BY CHUCK VANDENBERG
LEE COUNTY – Lee County Supervisors could approve a move that would bring Fort Madison attorney Kim Auge and current Des Moines County Attorney Amy Beavers under the direction of Lee County Attorney Ross Braden.
On the agenda for the regular Tuesday meeting of the supervisors is a request from Braden to add Auge to the county attorney’s staff to replace part-time veteran prosecutor Bruce McDonald, who will be retiring from the Lee County Attorney’s office at the end of the month. He will continue to work as a private practicing attorney out of Keokuk.
Auge would take over as a full-time assistant on Jan. 1.
Braden is also hoping to add Beavers as a full-time assistant to replace Artemio Santiago, who also has a private practice in Fort Madison. Braden said that Santiago has declined to accept the full-time position with the county. That position would be filled effective March 1, 2019 if approved Tuesday.
Braden was able to build two full-time positions out of two-part time positions due to the salaries being paid currently. McDonald was making just over $80,000 per year and Santiago was making $65,000. Braden told supervisors he could get both those positions to full-time for the same money.
Support local journalism. Make your Pen City Current subscription donation here.
Jonathan Stensvaag is already on staff as a full-time assistant Lee County attorney.
Braden said last week, it’s his hope and intention, if supervisors approve the move, to have one of the full-time assistants work solely on juvenile cases in the county.
Braden is also adding a victim’s advocacy coordinator under a grant program that is funded for three years with grant money.
“I’ve known Kim for a long time dating back to when I was in private practice. I know her to be a hard worker and very knowlegeable. She’s been with the public defenders office for two or three years. She does a great job in criminal cases and she’s multi-dimensional in that she knows juvenile and criminal law so we can utilize her in many different facets of the office,” Braden said Sunday.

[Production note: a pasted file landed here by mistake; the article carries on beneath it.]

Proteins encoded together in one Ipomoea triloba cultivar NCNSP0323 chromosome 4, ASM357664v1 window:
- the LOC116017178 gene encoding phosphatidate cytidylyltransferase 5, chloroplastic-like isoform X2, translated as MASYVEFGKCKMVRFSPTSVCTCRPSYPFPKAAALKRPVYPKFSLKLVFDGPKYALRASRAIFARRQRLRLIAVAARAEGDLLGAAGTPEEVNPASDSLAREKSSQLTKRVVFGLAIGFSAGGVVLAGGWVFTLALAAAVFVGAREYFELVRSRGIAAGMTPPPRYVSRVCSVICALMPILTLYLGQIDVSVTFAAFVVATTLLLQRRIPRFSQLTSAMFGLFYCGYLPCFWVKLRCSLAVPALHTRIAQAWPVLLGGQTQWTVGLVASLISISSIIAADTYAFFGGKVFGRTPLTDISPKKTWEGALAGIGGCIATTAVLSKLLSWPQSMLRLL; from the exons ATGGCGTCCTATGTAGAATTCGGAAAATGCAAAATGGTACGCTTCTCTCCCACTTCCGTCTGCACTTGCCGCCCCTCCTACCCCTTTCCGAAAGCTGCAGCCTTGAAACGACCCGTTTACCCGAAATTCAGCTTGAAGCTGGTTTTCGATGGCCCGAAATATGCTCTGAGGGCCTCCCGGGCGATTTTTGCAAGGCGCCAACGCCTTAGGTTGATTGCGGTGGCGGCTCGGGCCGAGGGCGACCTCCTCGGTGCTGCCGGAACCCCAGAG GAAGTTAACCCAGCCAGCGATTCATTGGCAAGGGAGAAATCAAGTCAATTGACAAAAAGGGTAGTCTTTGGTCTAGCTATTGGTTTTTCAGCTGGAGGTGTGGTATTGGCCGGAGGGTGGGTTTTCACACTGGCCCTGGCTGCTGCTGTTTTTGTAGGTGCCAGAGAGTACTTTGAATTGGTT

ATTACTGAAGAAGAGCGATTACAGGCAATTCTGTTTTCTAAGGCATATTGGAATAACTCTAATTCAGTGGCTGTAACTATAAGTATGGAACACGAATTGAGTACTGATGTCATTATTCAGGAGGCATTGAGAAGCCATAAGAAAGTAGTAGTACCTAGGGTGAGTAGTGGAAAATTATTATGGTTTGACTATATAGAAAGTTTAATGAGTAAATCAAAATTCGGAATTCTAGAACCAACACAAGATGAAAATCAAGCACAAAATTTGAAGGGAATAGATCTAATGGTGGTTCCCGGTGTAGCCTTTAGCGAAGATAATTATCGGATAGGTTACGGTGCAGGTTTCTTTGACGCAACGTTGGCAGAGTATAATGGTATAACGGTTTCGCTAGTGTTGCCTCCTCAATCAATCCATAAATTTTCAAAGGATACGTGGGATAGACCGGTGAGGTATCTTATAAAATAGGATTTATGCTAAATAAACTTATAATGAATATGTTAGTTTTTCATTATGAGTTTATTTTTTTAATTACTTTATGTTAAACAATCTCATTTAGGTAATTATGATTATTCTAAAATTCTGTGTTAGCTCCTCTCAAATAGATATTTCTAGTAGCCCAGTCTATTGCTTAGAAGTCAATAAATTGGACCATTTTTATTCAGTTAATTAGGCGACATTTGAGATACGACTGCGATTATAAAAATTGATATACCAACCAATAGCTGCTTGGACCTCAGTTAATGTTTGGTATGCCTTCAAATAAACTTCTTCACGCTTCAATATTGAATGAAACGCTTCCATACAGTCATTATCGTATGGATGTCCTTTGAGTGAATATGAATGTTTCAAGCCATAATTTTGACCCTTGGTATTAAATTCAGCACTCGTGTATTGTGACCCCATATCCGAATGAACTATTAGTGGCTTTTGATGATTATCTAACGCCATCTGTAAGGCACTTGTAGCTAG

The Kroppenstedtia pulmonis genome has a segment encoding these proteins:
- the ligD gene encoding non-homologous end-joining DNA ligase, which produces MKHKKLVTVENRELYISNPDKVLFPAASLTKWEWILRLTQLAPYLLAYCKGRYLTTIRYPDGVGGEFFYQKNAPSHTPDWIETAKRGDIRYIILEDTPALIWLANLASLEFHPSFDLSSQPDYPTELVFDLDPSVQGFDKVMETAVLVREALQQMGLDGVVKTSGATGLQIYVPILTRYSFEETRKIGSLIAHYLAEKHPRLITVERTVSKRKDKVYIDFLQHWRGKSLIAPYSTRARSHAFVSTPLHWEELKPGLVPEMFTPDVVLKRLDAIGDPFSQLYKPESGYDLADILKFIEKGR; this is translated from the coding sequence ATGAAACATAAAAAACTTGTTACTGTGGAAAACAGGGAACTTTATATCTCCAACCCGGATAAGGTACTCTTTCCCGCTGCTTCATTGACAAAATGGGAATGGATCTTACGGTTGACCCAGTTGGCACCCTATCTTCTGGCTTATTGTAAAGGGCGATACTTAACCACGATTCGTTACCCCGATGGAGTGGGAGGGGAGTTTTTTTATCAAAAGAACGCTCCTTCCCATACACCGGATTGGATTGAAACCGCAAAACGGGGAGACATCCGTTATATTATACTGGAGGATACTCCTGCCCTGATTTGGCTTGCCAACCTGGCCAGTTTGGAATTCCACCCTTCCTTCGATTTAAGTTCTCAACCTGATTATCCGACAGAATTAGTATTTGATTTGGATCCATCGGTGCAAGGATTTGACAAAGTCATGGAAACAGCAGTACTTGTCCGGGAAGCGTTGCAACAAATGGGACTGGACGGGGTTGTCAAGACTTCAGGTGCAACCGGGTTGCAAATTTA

He said Beavers has been a prosecuting attorney for close to 20 years and did a very tough job in Des Moines County. Beavers indicated in the spring that she wouldn’t be seeking re-election to the post.
“I think Amy is just a fantastic attorney and prosecutor and had a tough job in Des Moines County. Amy’s been prosecuting for 20 years.”
If the board approves the resolutions on Tuesday, Braden said he didn’t know exactly how the office would be structured but said it makes the office very strong.
“It’s still pending board approval and we haven’t made any decisions along those lines yet, but I’m very excited for the opportunity to work with these two attorneys and think it makes our office here in Lee County very strong.”
In other action, the board will also be discussing the possible sale of the county shed property in Argyle. The property has been at the center of concerns of Argyle residents who claim the county has done a poor job of maintaining the property. However several residents have expressed interest in purchasing the property, as well.
Supervisors will also continue discussions on Mooar/Powdertown sanitary sewer systems. Supervisors are trying to get the remaining residents with antiquated sewer systems up to code in accordance with Iowa Department of Natural Resources mandates.
Also on the agenda is discussion on a recommendation from the Lee County Compensation Board for a 3.5 percent increase for the county auditor, recorder, sheriff, and treasurer. The recommendation also does not provide for an increase in the county attorney’s office or for supervisors, but will include a $2,500 stipend for the auditor’s office.
The meeting starts at 9 a.m. in the sheriff’s office in Montrose.